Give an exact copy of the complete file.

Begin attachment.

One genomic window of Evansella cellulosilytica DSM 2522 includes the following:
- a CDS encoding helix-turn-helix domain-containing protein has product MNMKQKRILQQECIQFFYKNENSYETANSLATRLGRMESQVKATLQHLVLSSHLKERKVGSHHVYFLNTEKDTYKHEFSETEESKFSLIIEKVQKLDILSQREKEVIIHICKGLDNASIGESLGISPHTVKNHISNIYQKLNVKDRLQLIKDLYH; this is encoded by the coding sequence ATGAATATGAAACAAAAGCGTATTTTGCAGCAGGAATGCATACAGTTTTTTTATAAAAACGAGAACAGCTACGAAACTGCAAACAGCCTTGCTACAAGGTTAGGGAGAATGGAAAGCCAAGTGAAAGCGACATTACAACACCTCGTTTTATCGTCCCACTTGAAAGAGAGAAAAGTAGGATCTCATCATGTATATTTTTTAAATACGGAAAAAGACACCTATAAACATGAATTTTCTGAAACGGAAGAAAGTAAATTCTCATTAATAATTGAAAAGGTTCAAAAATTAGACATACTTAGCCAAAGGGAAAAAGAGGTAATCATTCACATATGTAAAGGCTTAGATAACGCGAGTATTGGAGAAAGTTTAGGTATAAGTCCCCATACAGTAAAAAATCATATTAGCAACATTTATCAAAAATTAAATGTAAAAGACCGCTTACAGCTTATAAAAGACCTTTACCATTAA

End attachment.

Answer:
One genomic window of Evansella cellulosilytica DSM 2522 includes the following:
- a CDS encoding helix-turn-helix domain-containing protein has product MNMKQKRILQQECIQFFYKNENSYETANSLATRLGRMESQVKATLQHLVLSSHLKERKVGSHHVYFLNTEKDTYKHEFSETEESKFSLIIEKVQKLDILSQREKEVIIHICKGLDNASIGESLGISPHTVKNHISNIYQKLNVKDRLQLIKDLYH; this is encoded by the coding sequence ATGAATATGAAACAAAAGCGTATTTTGCAGCAGGAATGCATACAGTTTTTTTATAAAAACGAGAACAGCTACGAAACTGCAAACAGCCTTGCTACAAGGTTAGGGAGAATGGAAAGCCAAGTGAAAGCGACATTACAACACCTCGTTTTATCGTCCCACTTGAAAGAGAGAAAAGTAGGATCTCATCATGTATATTTTTTAAATACGGAAAAAGACACCTATAAACATGAATTTTCTGAAACGGAAGAAAGTAAATTCTCATTAATAATTGAAAAGGTTCAAAAATTAGACATACTTAGCCAAAGGGAAAAAGAGGTAATCATTCACATATGTAAAGGCTTAGATAACGCGAGTATTGGAGAAAGTTTAGGTATAAGTCCCCATACAGTAAAAAATCATATTAGCAACATTTATCAAAAATTAAATGTAAAAGACCGCTTACAGCTTATAAAAGACCTTTACCATTAA